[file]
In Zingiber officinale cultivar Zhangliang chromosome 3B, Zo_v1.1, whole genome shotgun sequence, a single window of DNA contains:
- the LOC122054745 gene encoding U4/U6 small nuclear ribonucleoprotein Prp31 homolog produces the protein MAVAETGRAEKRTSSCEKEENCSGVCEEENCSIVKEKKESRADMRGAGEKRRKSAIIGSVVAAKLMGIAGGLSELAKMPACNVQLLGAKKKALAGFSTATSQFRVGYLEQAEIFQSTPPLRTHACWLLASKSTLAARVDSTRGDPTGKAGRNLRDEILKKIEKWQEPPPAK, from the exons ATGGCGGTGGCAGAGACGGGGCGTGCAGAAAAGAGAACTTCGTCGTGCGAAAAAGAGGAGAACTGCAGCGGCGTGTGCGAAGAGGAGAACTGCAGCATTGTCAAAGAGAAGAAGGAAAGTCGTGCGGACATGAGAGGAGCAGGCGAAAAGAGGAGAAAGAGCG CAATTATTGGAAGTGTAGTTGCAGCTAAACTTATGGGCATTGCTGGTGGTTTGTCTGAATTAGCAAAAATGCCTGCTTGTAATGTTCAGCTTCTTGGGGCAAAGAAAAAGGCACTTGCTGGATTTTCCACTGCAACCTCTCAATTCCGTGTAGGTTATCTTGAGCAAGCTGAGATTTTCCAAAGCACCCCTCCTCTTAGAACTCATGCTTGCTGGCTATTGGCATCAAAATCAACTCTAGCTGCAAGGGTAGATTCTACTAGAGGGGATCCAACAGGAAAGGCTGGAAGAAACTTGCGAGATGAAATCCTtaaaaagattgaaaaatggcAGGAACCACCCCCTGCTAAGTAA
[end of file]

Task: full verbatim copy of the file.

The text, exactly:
In Zingiber officinale cultivar Zhangliang chromosome 3B, Zo_v1.1, whole genome shotgun sequence, a single window of DNA contains:
- the LOC122054745 gene encoding U4/U6 small nuclear ribonucleoprotein Prp31 homolog produces the protein MAVAETGRAEKRTSSCEKEENCSGVCEEENCSIVKEKKESRADMRGAGEKRRKSAIIGSVVAAKLMGIAGGLSELAKMPACNVQLLGAKKKALAGFSTATSQFRVGYLEQAEIFQSTPPLRTHACWLLASKSTLAARVDSTRGDPTGKAGRNLRDEILKKIEKWQEPPPAK, from the exons ATGGCGGTGGCAGAGACGGGGCGTGCAGAAAAGAGAACTTCGTCGTGCGAAAAAGAGGAGAACTGCAGCGGCGTGTGCGAAGAGGAGAACTGCAGCATTGTCAAAGAGAAGAAGGAAAGTCGTGCGGACATGAGAGGAGCAGGCGAAAAGAGGAGAAAGAGCG CAATTATTGGAAGTGTAGTTGCAGCTAAACTTATGGGCATTGCTGGTGGTTTGTCTGAATTAGCAAAAATGCCTGCTTGTAATGTTCAGCTTCTTGGGGCAAAGAAAAAGGCACTTGCTGGATTTTCCACTGCAACCTCTCAATTCCGTGTAGGTTATCTTGAGCAAGCTGAGATTTTCCAAAGCACCCCTCCTCTTAGAACTCATGCTTGCTGGCTATTGGCATCAAAATCAACTCTAGCTGCAAGGGTAGATTCTACTAGAGGGGATCCAACAGGAAAGGCTGGAAGAAACTTGCGAGATGAAATCCTtaaaaagattgaaaaatggcAGGAACCACCCCCTGCTAAGTAA